Terrorists, including al Qaeda and other Islamic radicals, are funding their operations through drug trafficking, and more needs to be done to stop "narco-terrorism."
Attacks on drug trafficking are needed to "cut off the economic head" of terrorists around the world, including those in South America, Gen. Jones said.
Marines are planning mobile offshore bases in Asia and new high-speed catamarans to solve basing problems and increase the ability of Marine forces to reach hot spots in the Pacific.
"And with everything from high-speed vessels to V-22s to Joint Strike Fighters, you've really got a powerful concept where Marines could fly from the West Coast, land on the mobile offshore base, retrofit themselves and then launch off with these," Gen. Jones said.
The Marine Corps of the Vietnam War era would be unable to conduct the kind of operations that were carried out in Afghanistan, where they set up a critical air base 600 miles inland. The Marines' capability to "maneuver" rapidly has improved dramatically since the 1970s, Gen. Jones said.
Massing large numbers of troops for amphibious assaults is unlikely today. Instead, Marines rely on high-technology precision weapons and moving forces quickly over longer distances, he said.
Gen. Jones said Gen. Maddis, the Afghan task force commander, told him he did not need artillery in Afghanistan because he had "total awareness" of the battlefield and support from planes at nearby bases and aircraft carriers.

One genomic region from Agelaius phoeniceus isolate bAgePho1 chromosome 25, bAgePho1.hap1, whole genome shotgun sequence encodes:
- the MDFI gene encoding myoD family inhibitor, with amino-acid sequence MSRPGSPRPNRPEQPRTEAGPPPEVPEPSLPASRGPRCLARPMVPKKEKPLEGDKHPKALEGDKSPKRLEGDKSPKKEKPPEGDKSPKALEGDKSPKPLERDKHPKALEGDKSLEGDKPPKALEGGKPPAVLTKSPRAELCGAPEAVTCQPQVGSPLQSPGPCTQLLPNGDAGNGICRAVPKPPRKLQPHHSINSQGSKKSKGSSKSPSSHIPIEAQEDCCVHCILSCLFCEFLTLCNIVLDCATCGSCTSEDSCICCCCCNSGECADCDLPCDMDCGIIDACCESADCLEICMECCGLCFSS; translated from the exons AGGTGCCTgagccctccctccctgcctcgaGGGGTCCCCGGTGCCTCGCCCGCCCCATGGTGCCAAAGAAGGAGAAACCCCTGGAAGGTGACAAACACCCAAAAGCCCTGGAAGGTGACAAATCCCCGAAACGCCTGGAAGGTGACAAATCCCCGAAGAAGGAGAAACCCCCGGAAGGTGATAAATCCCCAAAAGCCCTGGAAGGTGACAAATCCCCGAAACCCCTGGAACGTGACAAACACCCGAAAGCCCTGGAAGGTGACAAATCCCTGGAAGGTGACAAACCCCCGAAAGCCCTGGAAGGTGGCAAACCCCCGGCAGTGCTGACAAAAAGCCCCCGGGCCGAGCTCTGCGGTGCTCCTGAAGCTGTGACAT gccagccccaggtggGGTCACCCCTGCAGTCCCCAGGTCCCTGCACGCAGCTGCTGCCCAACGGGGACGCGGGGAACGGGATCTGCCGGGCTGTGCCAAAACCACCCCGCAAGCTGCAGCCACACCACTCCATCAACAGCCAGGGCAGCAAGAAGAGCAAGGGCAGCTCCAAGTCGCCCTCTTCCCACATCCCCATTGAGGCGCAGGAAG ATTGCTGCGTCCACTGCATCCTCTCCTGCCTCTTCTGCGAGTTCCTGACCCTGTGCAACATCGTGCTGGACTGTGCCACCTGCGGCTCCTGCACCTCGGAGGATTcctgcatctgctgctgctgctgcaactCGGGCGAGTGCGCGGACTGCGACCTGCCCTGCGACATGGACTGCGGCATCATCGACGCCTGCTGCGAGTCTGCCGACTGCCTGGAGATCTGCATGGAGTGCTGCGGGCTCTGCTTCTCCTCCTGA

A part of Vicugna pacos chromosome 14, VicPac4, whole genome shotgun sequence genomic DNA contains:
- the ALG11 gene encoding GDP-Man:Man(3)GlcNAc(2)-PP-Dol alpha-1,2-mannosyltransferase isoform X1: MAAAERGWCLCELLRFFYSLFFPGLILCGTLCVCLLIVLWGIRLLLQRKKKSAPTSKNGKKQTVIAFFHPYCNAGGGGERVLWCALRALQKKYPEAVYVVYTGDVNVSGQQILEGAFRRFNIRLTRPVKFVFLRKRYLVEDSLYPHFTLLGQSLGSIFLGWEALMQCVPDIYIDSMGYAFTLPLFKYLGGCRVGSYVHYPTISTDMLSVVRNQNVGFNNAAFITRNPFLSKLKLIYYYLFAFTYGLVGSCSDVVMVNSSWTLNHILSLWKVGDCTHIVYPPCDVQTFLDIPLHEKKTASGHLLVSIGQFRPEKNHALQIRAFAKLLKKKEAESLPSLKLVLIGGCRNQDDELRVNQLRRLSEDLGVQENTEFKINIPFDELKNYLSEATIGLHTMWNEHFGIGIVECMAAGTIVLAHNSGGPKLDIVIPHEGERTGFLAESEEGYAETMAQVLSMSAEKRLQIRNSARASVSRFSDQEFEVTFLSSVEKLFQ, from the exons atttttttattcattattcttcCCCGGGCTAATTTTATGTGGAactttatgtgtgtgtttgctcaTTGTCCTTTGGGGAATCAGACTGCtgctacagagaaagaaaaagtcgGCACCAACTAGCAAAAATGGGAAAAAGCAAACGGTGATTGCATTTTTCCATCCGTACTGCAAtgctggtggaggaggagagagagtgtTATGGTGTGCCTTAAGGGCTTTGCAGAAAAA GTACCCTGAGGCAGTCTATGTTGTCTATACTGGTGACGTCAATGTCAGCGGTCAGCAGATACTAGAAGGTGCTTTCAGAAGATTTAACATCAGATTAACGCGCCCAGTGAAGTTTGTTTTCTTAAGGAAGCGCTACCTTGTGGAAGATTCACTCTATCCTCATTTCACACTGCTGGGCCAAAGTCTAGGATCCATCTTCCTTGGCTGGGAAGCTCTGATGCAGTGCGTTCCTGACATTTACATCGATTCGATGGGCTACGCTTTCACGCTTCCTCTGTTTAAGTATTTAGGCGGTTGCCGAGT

"I saw his off-load plan and what he was taking in [to Afghanistan]," Gen. Jones said. "I thought I was fairly innovative in terms of how I use forces tactically, [and] I must admit that somewhere my traditional button clicked on and I said, ' He's not taking artillery.'"
After hearing Gen. Maddis' explanation, however, Gen. Jones said he agreed that artillery was not needed.
Some Pentagon military analysts say Afghanistan is the new paradigm for military action.
Gen. Jones said special-operations troops could have "a great mission in Iraq."
"But I'd be careful to suggest that it's axiomatically proved that it will always work in a different environment," he said. "If it works, it's good. But you better have Plan B in your hip pocket, because when you attack someone who has any kind of well-trained army on their homeland, they're going to fight differently than if they engage you, say, in Kuwait."
As for the threat from Baghdad's chemical, biological and nuclear arms, Gen. Jones said: "I don't think there's any question that Saddam Hussein does have and is working on weapons of mass destruction. And I think that should be a cause for concern, as expressed many times by Secretary Rumsfeld and our commander in chief."
Gen. Jones said as a senior military leader he did not want to discuss the policy issues related to Iraq "except to say that as a service chief, it's my responsibility to make sure that the forces that are committed to support the commander in chief of both the European Command and Central Command are properly prepared, organized, trained and equipped to do what is required."
The Marines are ready for any mission, he said.